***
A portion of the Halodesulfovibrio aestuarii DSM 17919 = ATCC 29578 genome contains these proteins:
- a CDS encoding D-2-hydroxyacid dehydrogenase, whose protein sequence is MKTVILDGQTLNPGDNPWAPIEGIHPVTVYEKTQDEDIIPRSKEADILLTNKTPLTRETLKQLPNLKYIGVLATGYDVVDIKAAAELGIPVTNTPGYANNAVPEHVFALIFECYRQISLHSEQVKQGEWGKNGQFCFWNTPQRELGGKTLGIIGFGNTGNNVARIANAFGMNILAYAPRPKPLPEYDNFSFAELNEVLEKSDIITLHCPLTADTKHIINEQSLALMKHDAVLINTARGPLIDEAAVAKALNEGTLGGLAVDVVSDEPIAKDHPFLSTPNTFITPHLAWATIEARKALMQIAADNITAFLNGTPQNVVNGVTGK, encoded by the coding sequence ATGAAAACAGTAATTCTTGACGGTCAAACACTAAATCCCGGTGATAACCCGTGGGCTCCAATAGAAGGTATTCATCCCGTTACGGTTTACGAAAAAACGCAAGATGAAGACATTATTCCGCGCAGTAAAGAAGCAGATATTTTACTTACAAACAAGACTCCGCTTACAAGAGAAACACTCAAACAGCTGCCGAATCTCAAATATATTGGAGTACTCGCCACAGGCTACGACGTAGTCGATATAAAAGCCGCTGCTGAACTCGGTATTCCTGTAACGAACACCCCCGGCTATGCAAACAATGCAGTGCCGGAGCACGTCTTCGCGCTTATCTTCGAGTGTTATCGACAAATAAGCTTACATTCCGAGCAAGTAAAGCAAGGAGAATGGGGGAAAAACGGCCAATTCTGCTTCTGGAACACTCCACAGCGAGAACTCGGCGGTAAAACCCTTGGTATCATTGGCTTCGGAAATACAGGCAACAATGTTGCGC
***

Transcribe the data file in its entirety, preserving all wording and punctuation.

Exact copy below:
A portion of the Halodesulfovibrio aestuarii DSM 17919 = ATCC 29578 genome contains these proteins:
- a CDS encoding D-2-hydroxyacid dehydrogenase, whose protein sequence is MKTVILDGQTLNPGDNPWAPIEGIHPVTVYEKTQDEDIIPRSKEADILLTNKTPLTRETLKQLPNLKYIGVLATGYDVVDIKAAAELGIPVTNTPGYANNAVPEHVFALIFECYRQISLHSEQVKQGEWGKNGQFCFWNTPQRELGGKTLGIIGFGNTGNNVARIANAFGMNILAYAPRPKPLPEYDNFSFAELNEVLEKSDIITLHCPLTADTKHIINEQSLALMKHDAVLINTARGPLIDEAAVAKALNEGTLGGLAVDVVSDEPIAKDHPFLSTPNTFITPHLAWATIEARKALMQIAADNITAFLNGTPQNVVNGVTGK, encoded by the coding sequence ATGAAAACAGTAATTCTTGACGGTCAAACACTAAATCCCGGTGATAACCCGTGGGCTCCAATAGAAGGTATTCATCCCGTTACGGTTTACGAAAAAACGCAAGATGAAGACATTATTCCGCGCAGTAAAGAAGCAGATATTTTACTTACAAACAAGACTCCGCTTACAAGAGAAACACTCAAACAGCTGCCGAATCTCAAATATATTGGAGTACTCGCCACAGGCTACGACGTAGTCGATATAAAAGCCGCTGCTGAACTCGGTATTCCTGTAACGAACACCCCCGGCTATGCAAACAATGCAGTGCCGGAGCACGTCTTCGCGCTTATCTTCGAGTGTTATCGACAAATAAGCTTACATTCCGAGCAAGTAAAGCAAGGAGAATGGGGGAAAAACGGCCAATTCTGCTTCTGGAACACTCCACAGCGAGAACTCGGCGGTAAAACCCTTGGTATCATTGGCTTCGGAAATACAGGCAACAATGTTGCGC